What Are the 5 Defenses Against a Criminal Charge?

Matt Pinsker

October 3, 2022


If you have been accused of a crime, there are five primary defenses that you can assert. These include self-defense, diminished capacity, insanity, and consent. Lastly, you can claim insanity, which accepts that you were unaware you were doing anything wrong. However, this defense is used very rarely.

Exculpation defense vs. self-defense

Self-defense and exculpation defense are legal doctrines that apply to specific situations. In self-defense, the defendant acknowledges wrongdoing and can point to mitigating circumstances. In self-defense, the defendant may use deadly force to defend themself. Both doctrines are based on the belief that people should be able to protect themselves. In either case, the power or violence must be proportionate to the threat faced. There must also be no previous attacks for an individual to use self-defense.

A defendant may use a reasonable amount of force to defend themself. However, the jury must decide if the defendant’s staff was appropriate, given the danger to their life. The jury may reject the self-defense claim if a defendant uses excessive force. For example, killing a person with a baseball bat would be excessive force, while returning a slap would be a more reasonable retaliation.

Insanity defense vs. diminished capacity

In criminal cases, an insanity defense is often an option for a defendant. This defense relies on the defendant’s mental state during the crime or trial. It is important to note that this defense does not absolve a defendant of criminal responsibility; it simply changes the standard of proof.

The insanity defense is not always an option in criminal cases, mainly when the crime is a felony. However, in some jurisdictions, it is a viable option for the accused to avoid a lengthy or expensive trial. In these cases, the defendant may not have been capable of understanding what they were doing or even understanding that they were being tried.

Duress defense vs. mistake defense

When defending yourself against criminal charges, one of the most important defenses is the duress defense. This defense can help reduce or even dismiss charges. However, it is not applicable if you deliberately disregard the risks involved in committing the crime. In this case, you must have the assistance of an experienced New York Criminal Attorney who can help you establish the duress defense.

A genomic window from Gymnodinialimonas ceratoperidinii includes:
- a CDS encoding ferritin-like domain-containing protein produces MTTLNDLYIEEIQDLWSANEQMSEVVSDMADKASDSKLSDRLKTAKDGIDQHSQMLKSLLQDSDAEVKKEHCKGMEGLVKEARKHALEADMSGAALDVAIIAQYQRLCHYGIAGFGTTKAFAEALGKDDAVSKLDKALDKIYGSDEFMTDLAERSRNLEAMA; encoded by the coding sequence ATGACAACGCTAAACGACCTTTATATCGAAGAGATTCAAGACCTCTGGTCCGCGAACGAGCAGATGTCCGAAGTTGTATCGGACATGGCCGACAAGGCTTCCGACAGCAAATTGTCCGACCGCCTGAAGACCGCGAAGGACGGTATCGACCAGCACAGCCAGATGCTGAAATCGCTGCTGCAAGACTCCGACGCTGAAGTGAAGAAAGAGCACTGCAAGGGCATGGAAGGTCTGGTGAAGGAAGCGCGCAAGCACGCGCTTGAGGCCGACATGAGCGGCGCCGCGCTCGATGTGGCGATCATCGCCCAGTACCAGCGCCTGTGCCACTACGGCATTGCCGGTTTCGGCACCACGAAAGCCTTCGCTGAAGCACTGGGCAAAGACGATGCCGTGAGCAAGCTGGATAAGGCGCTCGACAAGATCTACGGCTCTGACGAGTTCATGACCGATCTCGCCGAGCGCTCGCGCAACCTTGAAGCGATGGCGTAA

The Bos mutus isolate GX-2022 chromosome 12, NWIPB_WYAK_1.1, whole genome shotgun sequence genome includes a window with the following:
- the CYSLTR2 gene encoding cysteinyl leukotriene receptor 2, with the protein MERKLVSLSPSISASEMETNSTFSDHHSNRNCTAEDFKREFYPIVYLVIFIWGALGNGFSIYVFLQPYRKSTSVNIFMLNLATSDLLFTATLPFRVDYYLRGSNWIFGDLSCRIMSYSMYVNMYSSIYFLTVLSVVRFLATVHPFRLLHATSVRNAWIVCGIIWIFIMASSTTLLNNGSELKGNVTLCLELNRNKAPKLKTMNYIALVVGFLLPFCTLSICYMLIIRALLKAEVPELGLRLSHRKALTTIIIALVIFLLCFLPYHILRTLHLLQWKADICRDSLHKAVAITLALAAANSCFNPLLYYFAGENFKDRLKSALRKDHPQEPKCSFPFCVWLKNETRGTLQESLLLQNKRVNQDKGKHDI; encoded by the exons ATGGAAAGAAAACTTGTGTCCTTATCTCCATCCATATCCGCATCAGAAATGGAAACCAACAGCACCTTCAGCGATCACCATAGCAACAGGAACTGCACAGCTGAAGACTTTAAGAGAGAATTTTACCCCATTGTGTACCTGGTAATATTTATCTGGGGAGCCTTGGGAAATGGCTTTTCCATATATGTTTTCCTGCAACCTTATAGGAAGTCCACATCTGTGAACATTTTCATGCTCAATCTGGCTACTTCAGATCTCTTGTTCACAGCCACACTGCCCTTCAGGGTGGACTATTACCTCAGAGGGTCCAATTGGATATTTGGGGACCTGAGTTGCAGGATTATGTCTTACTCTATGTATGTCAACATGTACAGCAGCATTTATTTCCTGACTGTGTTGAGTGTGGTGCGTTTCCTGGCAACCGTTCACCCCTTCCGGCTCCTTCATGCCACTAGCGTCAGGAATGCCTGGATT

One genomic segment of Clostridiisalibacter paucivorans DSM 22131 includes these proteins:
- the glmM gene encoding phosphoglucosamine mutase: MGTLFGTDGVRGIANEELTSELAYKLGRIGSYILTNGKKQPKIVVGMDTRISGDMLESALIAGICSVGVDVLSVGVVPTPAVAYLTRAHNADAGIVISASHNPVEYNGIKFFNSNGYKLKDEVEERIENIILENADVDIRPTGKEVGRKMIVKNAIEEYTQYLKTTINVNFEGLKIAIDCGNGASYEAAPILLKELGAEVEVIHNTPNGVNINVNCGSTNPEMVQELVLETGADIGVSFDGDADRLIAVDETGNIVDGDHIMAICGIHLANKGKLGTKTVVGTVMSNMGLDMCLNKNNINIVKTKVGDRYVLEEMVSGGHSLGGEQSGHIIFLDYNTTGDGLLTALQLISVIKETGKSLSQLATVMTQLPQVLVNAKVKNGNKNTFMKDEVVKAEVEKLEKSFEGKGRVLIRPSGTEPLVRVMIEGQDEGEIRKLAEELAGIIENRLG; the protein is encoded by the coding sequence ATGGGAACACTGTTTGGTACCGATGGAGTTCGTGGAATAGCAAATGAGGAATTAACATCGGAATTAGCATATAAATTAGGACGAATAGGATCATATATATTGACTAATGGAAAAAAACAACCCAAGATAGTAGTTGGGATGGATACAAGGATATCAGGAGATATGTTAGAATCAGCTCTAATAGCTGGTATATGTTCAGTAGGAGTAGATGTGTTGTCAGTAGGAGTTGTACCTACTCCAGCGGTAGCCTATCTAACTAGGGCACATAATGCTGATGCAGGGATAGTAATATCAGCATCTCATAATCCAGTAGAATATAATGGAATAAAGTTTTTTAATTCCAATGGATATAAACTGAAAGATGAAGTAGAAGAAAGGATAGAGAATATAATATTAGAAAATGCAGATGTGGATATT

A necessity defense also exists in some situations. This defense is used when the defendant feels forced to do something by circumstances or other people. For example, this defense may be valid if the defendant was fleeing from a dangerous situation and was driving while impaired. However, it must only be used under exceptional circumstances, and the evidence must be strong. Moreover, the harm avoided by the defendant must be more than the damage caused.

Infancy defense vs. entrapment defense

The infancy defense is an argument based on the notion that a defendant is too young to commit a crime. This doctrine is a common law defense that argues that juveniles lack the cognitive and emotional maturity to be prosecuted as adults. While this theory is still considered valid in some cases, courts increasingly reject it.

The court will recognize entrapment as a valid defense when it can show that the government induced the defendant to commit a crime. To win an entrapment defense, a defendant must show that the government caused him to commit the crime and that he was not predisposed to do it. The reason may also be valid if the defendant resisted when approached by police.

Voluntary intoxication defense

If you have been arrested and charged with a crime, you may be able to argue that you were intoxicated by alcohol or drugs. Involuntary intoxication is a defense that can apply in several circumstances, depending on the facts of the case. In some jurisdictions, voluntary intoxication can be an affirmative defense. The defendant must show he was intoxicated at the time of the offence.

To qualify as a defense, a person must show that he cannot fully control his body and mind due to the drug or alcohol. In some jurisdictions, voluntary drunkenness can be an affirmative defense where the defendant must prove he was intoxicated during the crime.